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Citing some of the reasons for the mass exodus, our partner, the Centre for Research and Promotion of Human Rights (CIPRODEH), in Honduras recently led a thematic audience at the 169th session of the Inter-American Commission on Human Rights (IACHR). At the session, it voiced its concern about the situation of displaced persons who have fled their homes due to the widespread violence in the country and that, as a result of the lack of protection from the state of Honduras to the victims, they end up seeking international protection outside of the Northern Triangle Countries (Honduras, El Salvador, and Guatemala) of Central America.
At Christian Aid, we express our solidarity with all migrants, including asylum seekers and forced migrants of all categories, and call on States and international organizations to ensure the rights of people fleeing from their homes. People are on the move, escaping from violence, poverty, marginalisation, and climate and/or disaster-related factors. Vulnerable people including children and disabled people have been walking for days enduring soaring temperatures.
The crisis must be addressed through a holistic and comprehensive human rights approach that does not simply take into account the rights of refugees, asylum-seekers, and migrants, but equally those of internally displaced persons in line with the international Guiding Principles on Internal Displacement. Against a backdrop of increased displacement and forced migrants in the context of the Americas, the member States of the Organization of American States need urgently to consider enacting a regional instrument such as the Kampala Convention and the Protocol on the Protection and Assistance to Internally Displaced Persons in Africa. On the 20th anniversary of the Guiding Principles on Internal Displacement, this call to action is not only opportune but of utmost importance.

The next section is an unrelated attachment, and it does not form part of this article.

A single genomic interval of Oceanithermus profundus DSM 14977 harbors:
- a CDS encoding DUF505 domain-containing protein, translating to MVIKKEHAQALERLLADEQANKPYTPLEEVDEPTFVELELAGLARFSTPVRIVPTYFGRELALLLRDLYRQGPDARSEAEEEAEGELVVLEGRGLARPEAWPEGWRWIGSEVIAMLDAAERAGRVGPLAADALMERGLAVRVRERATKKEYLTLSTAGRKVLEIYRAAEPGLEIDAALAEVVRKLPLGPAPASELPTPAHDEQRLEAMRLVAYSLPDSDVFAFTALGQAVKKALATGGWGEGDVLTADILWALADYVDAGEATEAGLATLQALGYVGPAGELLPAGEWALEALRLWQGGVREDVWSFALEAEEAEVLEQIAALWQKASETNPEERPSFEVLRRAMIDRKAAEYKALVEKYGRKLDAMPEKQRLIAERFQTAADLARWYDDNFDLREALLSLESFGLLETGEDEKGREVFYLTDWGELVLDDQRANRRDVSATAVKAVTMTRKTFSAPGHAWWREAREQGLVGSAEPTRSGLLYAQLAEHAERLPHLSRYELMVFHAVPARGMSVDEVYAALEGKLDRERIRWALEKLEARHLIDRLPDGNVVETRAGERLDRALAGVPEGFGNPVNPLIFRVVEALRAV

Our local partner CASM (Mennonite Social Action Commission) says:
“Given the high number of people fleeing, of which 35% are children and other vulnerable people including the elderly, pregnant women and persons with disabilities, the situation is a humanitarian crisis that urgently needs a response. Most people in the caravan are walking, sometimes taking lifts offered on the road, these people are being injured, with wounds on the feet, children are suffering from diarrhoea, vomiting, sunstroke and fainting due to the hardships of the journey.”
At Christian Aid, we call on all authorities to avoid mass deportations and abide by principles of humanitarian law. Countries have an obligation to ensure the safe passage of people, to protect the life and the rights of migrants, and to study each case individually.
This crisis highlights the resounding failure of economic, social and migratory policies in the framework of neoliberalism. It also highlights the need for a thorough review of the region's security policies and specifically the need to revise the war on drugs policy, which is at the centre of violence and forced displacement in the region.